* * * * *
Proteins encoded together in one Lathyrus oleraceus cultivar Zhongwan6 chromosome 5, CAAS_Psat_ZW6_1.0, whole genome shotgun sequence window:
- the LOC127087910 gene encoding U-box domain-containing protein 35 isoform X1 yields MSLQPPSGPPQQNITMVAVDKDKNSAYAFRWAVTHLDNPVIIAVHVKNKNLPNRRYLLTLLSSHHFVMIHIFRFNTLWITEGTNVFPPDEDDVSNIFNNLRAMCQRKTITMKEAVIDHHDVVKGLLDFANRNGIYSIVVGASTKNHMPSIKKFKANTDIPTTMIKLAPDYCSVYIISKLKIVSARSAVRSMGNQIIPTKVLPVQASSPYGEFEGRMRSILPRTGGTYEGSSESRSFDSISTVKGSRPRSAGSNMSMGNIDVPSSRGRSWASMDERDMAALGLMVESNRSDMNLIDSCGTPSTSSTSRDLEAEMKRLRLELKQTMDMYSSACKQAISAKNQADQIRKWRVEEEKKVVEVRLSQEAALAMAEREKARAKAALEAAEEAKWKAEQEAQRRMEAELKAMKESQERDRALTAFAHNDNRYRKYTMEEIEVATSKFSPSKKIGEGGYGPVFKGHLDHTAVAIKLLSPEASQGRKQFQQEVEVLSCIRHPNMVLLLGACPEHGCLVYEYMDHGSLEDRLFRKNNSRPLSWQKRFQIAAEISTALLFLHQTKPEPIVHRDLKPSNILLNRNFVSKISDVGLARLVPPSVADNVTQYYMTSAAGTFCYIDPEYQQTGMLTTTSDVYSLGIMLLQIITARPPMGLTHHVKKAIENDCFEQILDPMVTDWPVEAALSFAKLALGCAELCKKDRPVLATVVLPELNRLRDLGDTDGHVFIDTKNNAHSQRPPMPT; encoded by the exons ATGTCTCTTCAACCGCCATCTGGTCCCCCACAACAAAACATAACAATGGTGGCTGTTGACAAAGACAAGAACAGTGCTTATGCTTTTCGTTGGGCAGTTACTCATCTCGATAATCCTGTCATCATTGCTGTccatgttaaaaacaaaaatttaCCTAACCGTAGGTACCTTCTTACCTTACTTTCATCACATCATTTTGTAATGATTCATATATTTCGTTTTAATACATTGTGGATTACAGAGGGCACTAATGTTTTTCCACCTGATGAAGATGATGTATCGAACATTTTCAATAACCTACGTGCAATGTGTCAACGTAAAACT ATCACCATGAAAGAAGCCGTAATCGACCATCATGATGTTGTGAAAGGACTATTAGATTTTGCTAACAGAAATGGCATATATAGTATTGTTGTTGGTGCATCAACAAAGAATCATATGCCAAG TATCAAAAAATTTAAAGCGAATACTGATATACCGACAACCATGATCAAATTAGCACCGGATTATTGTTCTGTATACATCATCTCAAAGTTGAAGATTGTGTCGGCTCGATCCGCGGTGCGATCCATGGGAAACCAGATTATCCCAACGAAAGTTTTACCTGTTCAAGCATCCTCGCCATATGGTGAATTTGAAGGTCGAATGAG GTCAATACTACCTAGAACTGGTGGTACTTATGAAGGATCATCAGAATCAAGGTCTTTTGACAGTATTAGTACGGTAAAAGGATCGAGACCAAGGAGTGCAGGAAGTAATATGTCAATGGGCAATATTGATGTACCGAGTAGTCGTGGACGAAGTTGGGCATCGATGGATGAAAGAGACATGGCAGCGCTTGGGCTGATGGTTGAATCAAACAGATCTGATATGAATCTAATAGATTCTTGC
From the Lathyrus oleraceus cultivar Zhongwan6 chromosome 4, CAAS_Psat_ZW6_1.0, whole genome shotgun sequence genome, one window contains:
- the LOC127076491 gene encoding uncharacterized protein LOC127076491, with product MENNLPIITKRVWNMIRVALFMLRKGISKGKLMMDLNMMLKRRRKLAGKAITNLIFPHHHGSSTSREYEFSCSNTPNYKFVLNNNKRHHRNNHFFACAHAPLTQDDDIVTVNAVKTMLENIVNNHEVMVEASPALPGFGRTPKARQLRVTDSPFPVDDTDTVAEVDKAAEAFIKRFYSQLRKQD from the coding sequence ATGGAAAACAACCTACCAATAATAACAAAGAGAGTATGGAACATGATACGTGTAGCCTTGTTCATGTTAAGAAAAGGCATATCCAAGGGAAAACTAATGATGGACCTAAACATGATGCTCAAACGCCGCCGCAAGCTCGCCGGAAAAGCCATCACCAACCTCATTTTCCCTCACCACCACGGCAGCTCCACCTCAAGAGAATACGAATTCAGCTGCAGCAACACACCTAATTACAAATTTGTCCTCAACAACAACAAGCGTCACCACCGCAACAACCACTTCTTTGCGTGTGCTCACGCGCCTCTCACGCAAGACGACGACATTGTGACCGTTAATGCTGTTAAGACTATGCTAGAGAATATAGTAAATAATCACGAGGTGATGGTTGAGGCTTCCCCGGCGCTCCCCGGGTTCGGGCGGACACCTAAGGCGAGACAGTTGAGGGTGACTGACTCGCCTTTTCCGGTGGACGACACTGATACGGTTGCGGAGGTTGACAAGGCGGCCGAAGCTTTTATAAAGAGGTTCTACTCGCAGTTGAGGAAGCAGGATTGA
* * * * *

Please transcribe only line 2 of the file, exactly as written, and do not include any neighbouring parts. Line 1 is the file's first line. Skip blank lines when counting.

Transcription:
- the LOC127087910 gene encoding U-box domain-containing protein 35 isoform X1 yields MSLQPPSGPPQQNITMVAVDKDKNSAYAFRWAVTHLDNPVIIAVHVKNKNLPNRRYLLTLLSSHHFVMIHIFRFNTLWITEGTNVFPPDEDDVSNIFNNLRAMCQRKTITMKEAVIDHHDVVKGLLDFANRNGIYSIVVGASTKNHMPSIKKFKANTDIPTTMIKLAPDYCSVYIISKLKIVSARSAVRSMGNQIIPTKVLPVQASSPYGEFEGRMRSILPRTGGTYEGSSESRSFDSISTVKGSRPRSAGSNMSMGNIDVPSSRGRSWASMDERDMAALGLMVESNRSDMNLIDSCGTPSTSSTSRDLEAEMKRLRLELKQTMDMYSSACKQAISAKNQADQIRKWRVEEEKKVVEVRLSQEAALAMAEREKARAKAALEAAEEAKWKAEQEAQRRMEAELKAMKESQERDRALTAFAHNDNRYRKYTMEEIEVATSKFSPSKKIGEGGYGPVFKGHLDHTAVAIKLLSPEASQGRKQFQQEVEVLSCIRHPNMVLLLGACPEHGCLVYEYMDHGSLEDRLFRKNNSRPLSWQKRFQIAAEISTALLFLHQTKPEPIVHRDLKPSNILLNRNFVSKISDVGLARLVPPSVADNVTQYYMTSAAGTFCYIDPEYQQTGMLTTTSDVYSLGIMLLQIITARPPMGLTHHVKKAIENDCFEQILDPMVTDWPVEAALSFAKLALGCAELCKKDRPVLATVVLPELNRLRDLGDTDGHVFIDTKNNAHSQRPPMPT; encoded by the exons ATGTCTCTTCAACCGCCATCTGGTCCCCCACAACAAAACATAACAATGGTGGCTGTTGACAAAGACAAGAACAGTGCTTATGCTTTTCGTTGGGCAGTTACTCATCTCGATAATCCTGTCATCATTGCTGTccatgttaaaaacaaaaatttaCCTAACCGTAGGTACCTTCTTACCTTACTTTCATCACATCATTTTGTAATGATTCATATATTTCGTTTTAATACATTGTGGATTACAGAGGGCACTAATGTTTTTCCACCTGATGAAGATGATGTATCGAACATTTTCAATAACCTACGTGCAATGTGTCAACGTAAAACT ATCACCATGAAAGAAGCCGTAATCGACCATCATGATGTTGTGAAAGGACTATTAGATTTTGCTAACAGAAATGGCATATATAGTATTGTTGTTGGTGCATCAACAAAGAATCATATGCCAAG TATCAAAAAATTTAAAGCGAATACTGATATACCGACAACCATGATCAAATTAGCACCGGATTATTGTTCTGTATACATCATCTCAAAGTTGAAGATTGTGTCGGCTCGATCCGCGGTGCGATCCATGGGAAACCAGATTATCCCAACGAAAGTTTTACCTGTTCAAGCATCCTCGCCATATGGTGAATTTGAAGGTCGAATGAG GTCAATACTACCTAGAACTGGTGGTACTTATGAAGGATCATCAGAATCAAGGTCTTTTGACAGTATTAGTACGGTAAAAGGATCGAGACCAAGGAGTGCAGGAAGTAATATGTCAATGGGCAATATTGATGTACCGAGTAGTCGTGGACGAAGTTGGGCATCGATGGATGAAAGAGACATGGCAGCGCTTGGGCTGATGGTTGAATCAAACAGATCTGATATGAATCTAATAGATTCTTGC